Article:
In late September, HOPress-Shorehouse Books hosted the launch party for It Comes From Within: Living With Bipolar Illness by Michael Solomon and Gloria Hochman. From the outset of this project, I knew it was something special. I read Michael and Gloria’s words and I listened to Mike Solomon talk about not only his struggles with this condition but his work in helping others with this condition. On the day of the book launch party, I was blown away. People came to talk to Mike about themselves and family members, and Mike and Gloria embraced them emotionally, physically and I’m pretty sure spiritually. Mike reached out to strangers and they opened up to him sharing their experiences and struggles. As I watched the interaction, I realized how proud I was of this man and all he wanted to do. Please take a moment to read this excerpt and buy the book. Proceeds benefit organizations who support and counsel those afflicted with mental illness.
Two reviews of It Comes From Within:
I really enjoyed Michael’s book. Sometimes books about a persons journey and be really hard to read, but that is not the case with Michael’s book. He and Gloria did a great job including his story and how it impacted those around him. I highly recommend this book.– Kay A. Raga NAMI Stark County Executive Director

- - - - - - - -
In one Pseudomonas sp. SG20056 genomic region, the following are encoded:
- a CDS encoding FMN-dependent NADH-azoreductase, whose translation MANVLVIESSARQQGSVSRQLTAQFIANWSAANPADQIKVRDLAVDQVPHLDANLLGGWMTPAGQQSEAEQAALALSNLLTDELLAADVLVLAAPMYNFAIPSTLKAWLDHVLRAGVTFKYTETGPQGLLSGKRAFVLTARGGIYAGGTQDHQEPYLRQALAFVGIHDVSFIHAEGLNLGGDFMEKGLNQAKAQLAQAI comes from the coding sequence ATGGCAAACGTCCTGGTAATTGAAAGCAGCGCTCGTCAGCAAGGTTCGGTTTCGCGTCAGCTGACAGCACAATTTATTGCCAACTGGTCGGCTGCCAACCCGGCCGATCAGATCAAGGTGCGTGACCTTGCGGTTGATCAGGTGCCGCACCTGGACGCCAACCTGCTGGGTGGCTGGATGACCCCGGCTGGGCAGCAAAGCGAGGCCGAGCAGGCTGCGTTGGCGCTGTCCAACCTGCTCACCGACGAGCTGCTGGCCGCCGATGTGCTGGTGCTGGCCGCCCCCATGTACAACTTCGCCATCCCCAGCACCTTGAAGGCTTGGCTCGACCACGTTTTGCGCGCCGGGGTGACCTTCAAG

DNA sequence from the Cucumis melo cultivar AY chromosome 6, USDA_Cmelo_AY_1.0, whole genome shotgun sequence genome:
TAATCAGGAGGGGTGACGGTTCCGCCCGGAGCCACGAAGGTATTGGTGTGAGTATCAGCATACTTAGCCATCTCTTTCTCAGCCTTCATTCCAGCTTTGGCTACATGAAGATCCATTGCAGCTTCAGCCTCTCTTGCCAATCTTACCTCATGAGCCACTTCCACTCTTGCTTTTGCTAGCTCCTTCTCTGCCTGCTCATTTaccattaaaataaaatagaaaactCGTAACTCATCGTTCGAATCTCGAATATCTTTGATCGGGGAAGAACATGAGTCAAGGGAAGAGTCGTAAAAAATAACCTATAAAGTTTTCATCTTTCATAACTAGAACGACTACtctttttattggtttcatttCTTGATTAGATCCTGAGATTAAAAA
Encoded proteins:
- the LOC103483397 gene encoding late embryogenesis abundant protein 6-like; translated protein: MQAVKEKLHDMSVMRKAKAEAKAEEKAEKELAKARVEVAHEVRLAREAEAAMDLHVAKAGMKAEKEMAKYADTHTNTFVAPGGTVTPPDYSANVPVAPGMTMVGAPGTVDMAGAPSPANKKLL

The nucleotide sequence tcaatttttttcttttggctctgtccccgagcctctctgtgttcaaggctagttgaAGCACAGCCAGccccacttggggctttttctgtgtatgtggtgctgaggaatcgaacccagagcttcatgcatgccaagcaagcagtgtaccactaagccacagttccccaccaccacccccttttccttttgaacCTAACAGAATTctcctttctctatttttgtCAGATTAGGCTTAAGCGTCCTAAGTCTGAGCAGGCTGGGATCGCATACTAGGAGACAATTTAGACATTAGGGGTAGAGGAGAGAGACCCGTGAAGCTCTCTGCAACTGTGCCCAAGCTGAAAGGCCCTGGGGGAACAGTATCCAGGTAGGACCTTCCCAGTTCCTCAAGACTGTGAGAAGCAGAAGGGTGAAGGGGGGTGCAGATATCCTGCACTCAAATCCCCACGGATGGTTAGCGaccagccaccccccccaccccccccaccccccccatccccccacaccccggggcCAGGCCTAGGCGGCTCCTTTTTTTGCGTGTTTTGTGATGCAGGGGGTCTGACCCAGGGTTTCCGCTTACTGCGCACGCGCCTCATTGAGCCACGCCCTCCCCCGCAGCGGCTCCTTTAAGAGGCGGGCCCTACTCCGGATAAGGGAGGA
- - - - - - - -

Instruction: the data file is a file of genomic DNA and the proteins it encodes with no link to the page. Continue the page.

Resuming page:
This book took me by surprise. It was given to me as a gift and I will be honest, I was hesitant to take it out on the airplane, lest someone think I was suffering from bipolar disease. Then fate jumped in and my airline TV was the only one on a plane of hundreds that would not work. So I picked up Michael Solomon’s book and could not put it down, even to choose between chicken and pasta for my meal. I love the honesty, the insight and the real-life feel of this book. Of course, I now realize my heinous error in not wanting to read this in public. Michael and Gloria made me understand that this is a conversation that needs to be loud and proud. This book is great. Everyone should read it. But if you have a loved one who is working hard at their life because of a bipolar diagnosis, you should buy a copy for every one of their friends and family members. I sure hope Michael has it in him to write a sequel as my only criticism is I wish there were more stories of his life. He writes with charm, grace and truth. –Cathy Sikorski, attorney specializing in elder care and author of Showering with Nana: Confessions of a Serial Caregiver and Who Moved My Teeth? Preparing for Self, Loved Ones and Caregiving
Hello…I’m Michael Solomon
I’m 62 and I’ve been in a psychiatric hospital 25 times. Some of those in-patient stays came even before I was diagnosed with what was then called manic-depression.
Through my twenties and thirties, I grappled with unpredictable bouts of mania and depression and their impact on my relationships, my independence and my career.